Shopping for Drugs: 2004
Table of Contents
- Executive Summary
- Comparing Prices
- Therapeutic Drug Substitution
- Bulk Buying
- Pill Splitting
- Generic Drug Substitutes
- Switching to Over-the-Counter Drugs
- Weighing the Cost and Benefits of a Drug
- Case Studies: Price Comparisons for Specific Drugs
- Buying Drugs Abroad
- Special Opportunities for Seniors: Medicare Discount Drug Cards
- Financial Assistance to Lower Drug Costs
- About The Author
Seniors, the uninsured and others who pay for prescriptions out of pocket are looking for ways to cope with rising drug costs. While many seniors can lower their drug bills by using the new Medicare discount drug cards and the new subsidies for low income retirees, every patient interested in saving money on drug therapy should consider a common-sense solution: smart shopping.
Patients can cut costs substantially by becoming aggressive consumers. In fact, seniors can reduce the cost of some common drug therapies by more than 90 percent if they use the same buying techniques they routinely use when shopping for other goods and services. But they should be forewarned. Patients buying drugs from multiple sources forgo the safeguard of using a single licensed pharmacist who checks for drug interactions. To ensure this does not occur, patients should make all pharmacies they use aware of all drugs they are taking.
Consumers have never had more opportunities to obtain information about drugs. A patient with a prescription can find a range of prices by clicking on a few Internet pharmacy Web sites. The Internet makes it easy to look up information on government and private programs to assist elderly, low-income and disabled patients. Additionally, Web-based services help patients find comparable medications that are cheaper than their current prescriptions. But Internet shopping means buyer beware. Consumers should verify the identity and location of sellers, the sources of their products and the security of their financial and health information.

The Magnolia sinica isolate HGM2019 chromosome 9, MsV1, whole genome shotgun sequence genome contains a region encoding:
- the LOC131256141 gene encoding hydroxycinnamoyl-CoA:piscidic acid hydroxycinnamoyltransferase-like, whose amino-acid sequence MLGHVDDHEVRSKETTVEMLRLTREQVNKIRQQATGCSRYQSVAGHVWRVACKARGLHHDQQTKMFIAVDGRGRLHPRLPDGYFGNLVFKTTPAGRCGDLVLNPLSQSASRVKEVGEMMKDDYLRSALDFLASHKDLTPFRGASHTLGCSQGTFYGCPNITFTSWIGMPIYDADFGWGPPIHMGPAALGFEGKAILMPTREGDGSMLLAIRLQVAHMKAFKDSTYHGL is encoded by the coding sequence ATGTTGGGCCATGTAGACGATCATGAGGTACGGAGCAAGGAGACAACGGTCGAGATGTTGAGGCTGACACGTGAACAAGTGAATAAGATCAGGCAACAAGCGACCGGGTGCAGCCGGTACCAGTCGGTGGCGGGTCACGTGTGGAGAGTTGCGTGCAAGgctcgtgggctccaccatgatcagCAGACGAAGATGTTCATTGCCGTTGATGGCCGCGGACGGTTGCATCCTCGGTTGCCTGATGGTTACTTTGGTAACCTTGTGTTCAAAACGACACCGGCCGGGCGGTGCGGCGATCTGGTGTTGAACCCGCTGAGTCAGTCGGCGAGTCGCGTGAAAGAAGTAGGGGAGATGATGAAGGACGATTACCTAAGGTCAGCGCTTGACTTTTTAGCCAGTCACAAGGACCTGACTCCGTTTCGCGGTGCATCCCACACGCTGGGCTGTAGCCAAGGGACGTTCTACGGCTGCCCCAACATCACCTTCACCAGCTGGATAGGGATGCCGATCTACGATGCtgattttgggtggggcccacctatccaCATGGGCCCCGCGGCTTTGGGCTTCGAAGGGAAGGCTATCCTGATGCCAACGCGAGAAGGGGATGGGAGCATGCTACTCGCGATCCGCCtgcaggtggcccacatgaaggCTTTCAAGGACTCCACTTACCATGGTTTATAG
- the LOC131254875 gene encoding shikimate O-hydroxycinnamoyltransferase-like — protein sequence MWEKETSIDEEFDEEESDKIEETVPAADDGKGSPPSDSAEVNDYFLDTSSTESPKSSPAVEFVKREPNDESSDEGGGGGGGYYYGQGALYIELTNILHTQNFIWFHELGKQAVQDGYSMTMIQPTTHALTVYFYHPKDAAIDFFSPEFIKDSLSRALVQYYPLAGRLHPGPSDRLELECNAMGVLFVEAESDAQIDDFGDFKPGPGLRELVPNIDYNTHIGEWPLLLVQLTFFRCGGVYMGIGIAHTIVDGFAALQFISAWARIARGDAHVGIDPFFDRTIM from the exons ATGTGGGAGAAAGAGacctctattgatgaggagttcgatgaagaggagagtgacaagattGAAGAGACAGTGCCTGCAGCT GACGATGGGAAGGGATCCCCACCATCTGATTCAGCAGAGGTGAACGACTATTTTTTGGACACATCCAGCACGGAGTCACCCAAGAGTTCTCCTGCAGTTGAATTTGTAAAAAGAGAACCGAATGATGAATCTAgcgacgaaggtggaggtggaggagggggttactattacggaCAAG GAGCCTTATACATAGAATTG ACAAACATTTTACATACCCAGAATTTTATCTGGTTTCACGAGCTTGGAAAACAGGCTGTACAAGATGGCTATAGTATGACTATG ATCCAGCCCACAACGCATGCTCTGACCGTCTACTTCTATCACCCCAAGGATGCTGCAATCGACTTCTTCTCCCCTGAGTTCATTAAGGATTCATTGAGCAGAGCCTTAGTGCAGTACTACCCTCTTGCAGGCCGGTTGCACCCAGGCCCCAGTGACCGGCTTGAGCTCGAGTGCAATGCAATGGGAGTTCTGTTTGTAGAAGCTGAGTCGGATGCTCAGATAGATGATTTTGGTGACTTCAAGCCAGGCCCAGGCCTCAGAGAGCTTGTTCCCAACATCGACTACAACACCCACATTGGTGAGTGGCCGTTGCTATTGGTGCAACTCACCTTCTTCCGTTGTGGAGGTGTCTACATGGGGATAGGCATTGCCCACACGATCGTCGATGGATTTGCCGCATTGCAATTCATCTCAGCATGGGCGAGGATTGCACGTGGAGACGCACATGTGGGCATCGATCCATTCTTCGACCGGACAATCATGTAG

Drug Substitution. When physicians prescribe drugs, patients should ask if there are cheaper alternatives. Often there are.
Generic Medications. For most patients, generic medications work as well as brand-name drugs and cost 20 percent to 80 percent less. The average cost for a generic prescription was $14.70 in 2002, compared to $77.02 for branded medications.
Price Comparisons. Many people assume that drug prices are uniform and do not bother to comparison shop. In fact, drug prices vary considerably. One survey found that prudent shopping among local pharmacies saved consumers almost 10 percent on brand-name drugs and a whopping 81 percent on generics, on the average.
Over-the-Counter Drugs. As an alternative to prescription drugs, patients may find that an over-the-counter (OTC) drug does just as well. Americans buy more than five billion OTC drug products each year — 60 percent of all drugs used. Today, consumers have access to a market with more than 100,000 different OTC drug products. More than 600 of them were previously available only by prescription.
Bulk Buying. All supermarket patrons know that choosing larger packages usually lowers the unit cost. The same is true of drugs. Pills purchased 90 or 100 at a time usually sell for less per dose than quantities bought 30 at a time. This is especially true for generic drugs ordered by mail.